Painting the Self Portrait Step by Step

This morning seemed the perfect time to start my self portrait. Dawn was bright and the air outside a crisp 4 degrees Fahrenheit, so why not stay inside and fiddle with paints? Things turned out far better than I had anticipated. For those of you unfamiliar with watercolor painting, it’s done in stages, starting with the lightest and most translucent colors. Each wash gets gradually darker, and if you go too dark too fast, there’s only so much “erasing” you can do, because painting over something lighter doesn’t work — the darker color always shows through. So watercolors are fairly unforgiving. But I’ve found through the years of dabbling in it that I’m so drawn to watercolors done well, so I keep on trying to get better.

I thought it might interest you to see how one gets from a drawing through the various washes to the final product, so…

First there's a light line drawing (too much pencil shading can destroy a watercolor painting, so the key is to stop before you think you should).
First there’s a light line drawing (too much pencil shading can destroy a watercolor painting, so the key is to stop before you think you should). This photo distorts the drawing a bit on the squatty side. Better angles on the rest…
Next lay a light wash (you can always go darker). Mine is a mixture of burnt sienna and alizarin crimson.
Next lay a light wash (you can always go darker). Mine is a mixture of burnt sienna and alizarin crimson.
I added cobalt blue to the skin mixture to get the tone for the shadows and used a darker wash of the original, with a bit more of the red, for the lips.
I added cobalt blue to the skin mixture to get the tone for the shadows and used a darker wash of the original, with a bit more of the red, for the lips.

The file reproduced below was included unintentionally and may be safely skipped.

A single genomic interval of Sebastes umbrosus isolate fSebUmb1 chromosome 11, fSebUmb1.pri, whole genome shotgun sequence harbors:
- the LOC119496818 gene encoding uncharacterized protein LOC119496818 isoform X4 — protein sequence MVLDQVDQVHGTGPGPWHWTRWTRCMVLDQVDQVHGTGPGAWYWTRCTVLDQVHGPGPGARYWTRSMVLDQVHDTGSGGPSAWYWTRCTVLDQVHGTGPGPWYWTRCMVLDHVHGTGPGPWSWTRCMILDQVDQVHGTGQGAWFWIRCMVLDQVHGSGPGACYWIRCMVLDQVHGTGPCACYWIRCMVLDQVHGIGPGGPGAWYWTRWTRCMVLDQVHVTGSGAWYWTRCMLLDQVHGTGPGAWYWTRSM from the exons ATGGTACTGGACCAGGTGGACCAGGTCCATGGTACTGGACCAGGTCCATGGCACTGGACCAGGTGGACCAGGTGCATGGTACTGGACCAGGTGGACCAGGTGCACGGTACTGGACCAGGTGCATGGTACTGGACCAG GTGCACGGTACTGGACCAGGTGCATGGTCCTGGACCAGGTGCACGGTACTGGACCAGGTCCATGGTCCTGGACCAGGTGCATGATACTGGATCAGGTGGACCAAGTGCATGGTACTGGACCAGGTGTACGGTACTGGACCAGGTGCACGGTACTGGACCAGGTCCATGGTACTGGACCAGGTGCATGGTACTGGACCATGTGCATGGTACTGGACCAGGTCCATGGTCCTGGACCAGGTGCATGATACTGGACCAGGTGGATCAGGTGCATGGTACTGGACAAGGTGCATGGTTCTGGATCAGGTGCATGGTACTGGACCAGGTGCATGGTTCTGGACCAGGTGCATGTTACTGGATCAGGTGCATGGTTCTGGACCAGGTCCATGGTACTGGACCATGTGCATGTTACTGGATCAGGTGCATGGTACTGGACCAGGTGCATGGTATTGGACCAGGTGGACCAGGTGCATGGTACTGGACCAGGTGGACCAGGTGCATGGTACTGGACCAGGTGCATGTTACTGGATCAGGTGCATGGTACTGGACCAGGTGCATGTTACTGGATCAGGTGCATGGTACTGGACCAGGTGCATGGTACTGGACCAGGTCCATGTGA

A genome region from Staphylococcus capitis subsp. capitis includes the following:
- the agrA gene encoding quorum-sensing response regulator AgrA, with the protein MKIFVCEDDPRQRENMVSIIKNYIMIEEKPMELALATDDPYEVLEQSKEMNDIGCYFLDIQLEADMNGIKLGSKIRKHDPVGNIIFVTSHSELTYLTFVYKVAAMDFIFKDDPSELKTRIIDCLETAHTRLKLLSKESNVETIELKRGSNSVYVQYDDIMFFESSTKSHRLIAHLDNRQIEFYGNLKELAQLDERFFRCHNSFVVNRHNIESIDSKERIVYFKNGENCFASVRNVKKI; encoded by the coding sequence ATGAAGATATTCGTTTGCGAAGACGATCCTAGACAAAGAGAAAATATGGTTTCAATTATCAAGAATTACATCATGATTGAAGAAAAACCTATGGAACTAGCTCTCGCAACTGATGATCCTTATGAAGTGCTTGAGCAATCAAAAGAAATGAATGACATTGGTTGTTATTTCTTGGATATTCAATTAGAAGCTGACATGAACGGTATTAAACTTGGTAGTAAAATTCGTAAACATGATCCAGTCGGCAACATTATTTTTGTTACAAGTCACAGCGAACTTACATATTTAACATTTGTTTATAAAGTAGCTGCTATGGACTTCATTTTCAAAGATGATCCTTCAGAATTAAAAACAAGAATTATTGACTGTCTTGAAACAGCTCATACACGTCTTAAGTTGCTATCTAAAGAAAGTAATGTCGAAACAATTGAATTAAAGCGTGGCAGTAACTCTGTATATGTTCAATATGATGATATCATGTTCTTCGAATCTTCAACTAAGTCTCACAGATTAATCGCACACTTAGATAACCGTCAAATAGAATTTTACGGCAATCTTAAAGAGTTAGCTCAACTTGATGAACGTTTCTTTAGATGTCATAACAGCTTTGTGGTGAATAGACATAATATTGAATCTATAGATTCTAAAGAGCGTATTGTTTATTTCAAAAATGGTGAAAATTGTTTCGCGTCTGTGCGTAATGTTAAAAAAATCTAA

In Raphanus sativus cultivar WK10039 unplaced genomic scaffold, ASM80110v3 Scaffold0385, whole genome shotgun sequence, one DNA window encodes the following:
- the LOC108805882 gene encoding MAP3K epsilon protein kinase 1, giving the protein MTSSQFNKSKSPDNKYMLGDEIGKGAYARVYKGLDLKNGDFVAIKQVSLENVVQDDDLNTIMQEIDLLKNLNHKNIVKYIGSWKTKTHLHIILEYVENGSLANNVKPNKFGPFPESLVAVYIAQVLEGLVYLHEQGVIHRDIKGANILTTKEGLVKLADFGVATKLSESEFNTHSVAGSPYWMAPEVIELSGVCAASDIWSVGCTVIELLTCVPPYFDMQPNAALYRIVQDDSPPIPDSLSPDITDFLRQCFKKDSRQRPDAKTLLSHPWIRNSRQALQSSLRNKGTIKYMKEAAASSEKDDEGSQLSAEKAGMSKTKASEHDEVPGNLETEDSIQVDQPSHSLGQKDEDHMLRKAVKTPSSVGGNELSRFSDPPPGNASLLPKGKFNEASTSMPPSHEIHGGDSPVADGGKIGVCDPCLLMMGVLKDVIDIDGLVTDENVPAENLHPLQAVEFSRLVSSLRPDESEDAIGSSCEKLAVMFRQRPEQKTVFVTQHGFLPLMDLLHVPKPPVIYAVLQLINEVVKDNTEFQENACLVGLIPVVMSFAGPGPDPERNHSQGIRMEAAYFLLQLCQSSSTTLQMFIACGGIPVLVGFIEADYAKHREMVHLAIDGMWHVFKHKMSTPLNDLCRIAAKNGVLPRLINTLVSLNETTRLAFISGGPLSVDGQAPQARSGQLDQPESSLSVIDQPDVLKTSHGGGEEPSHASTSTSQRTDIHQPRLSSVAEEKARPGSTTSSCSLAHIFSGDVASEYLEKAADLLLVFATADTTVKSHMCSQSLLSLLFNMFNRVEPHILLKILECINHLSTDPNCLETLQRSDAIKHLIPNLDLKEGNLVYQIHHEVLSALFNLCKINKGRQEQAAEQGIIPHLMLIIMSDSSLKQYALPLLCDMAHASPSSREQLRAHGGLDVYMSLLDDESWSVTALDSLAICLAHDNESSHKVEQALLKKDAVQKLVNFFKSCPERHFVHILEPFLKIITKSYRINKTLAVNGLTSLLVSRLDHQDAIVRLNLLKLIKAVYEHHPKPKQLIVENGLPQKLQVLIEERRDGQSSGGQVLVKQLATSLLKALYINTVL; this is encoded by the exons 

Cobalt blue for the eyes, starting light. I'll add some payne's gray to the blue in a later wash.
Cobalt blue for the eyes, starting light. I’ll add some payne’s gray to the blue in a later wash.
This is where I figured I'd really mess up. When you first start adding dark colors it's a little nerve wracking because they are so hard to fix if something goes wrong.
This is where I figured I’d really mess up. When you first start adding dark colors it’s a little nerve wracking because they are so hard to fix if something goes wrong.
Now for the hair. Lay in the lighter warm highlights first. I used raw umber for mine. I also darkened the lips a bit at this point.
Now for the hair. Lay in the lighter warm highlights first. I used raw umber for mine. I also darkened the lips a bit at this point.
Here's where I really started thinking this would not work. The hair just didn't feel as nicely rendered as the face, though I knew most of it would get swallowed up by the black background eventually. The reddish brown tones in my hair are done with burnt sienna. The darker the color the less water I mixed in.
Here’s where I really started thinking this would not work. The hair just didn’t feel as nicely rendered as the face, though I knew most of it would get swallowed up by the black background eventually. The reddish brown tones in my hair are done with burnt sienna. The darker the color the less water I mixed in.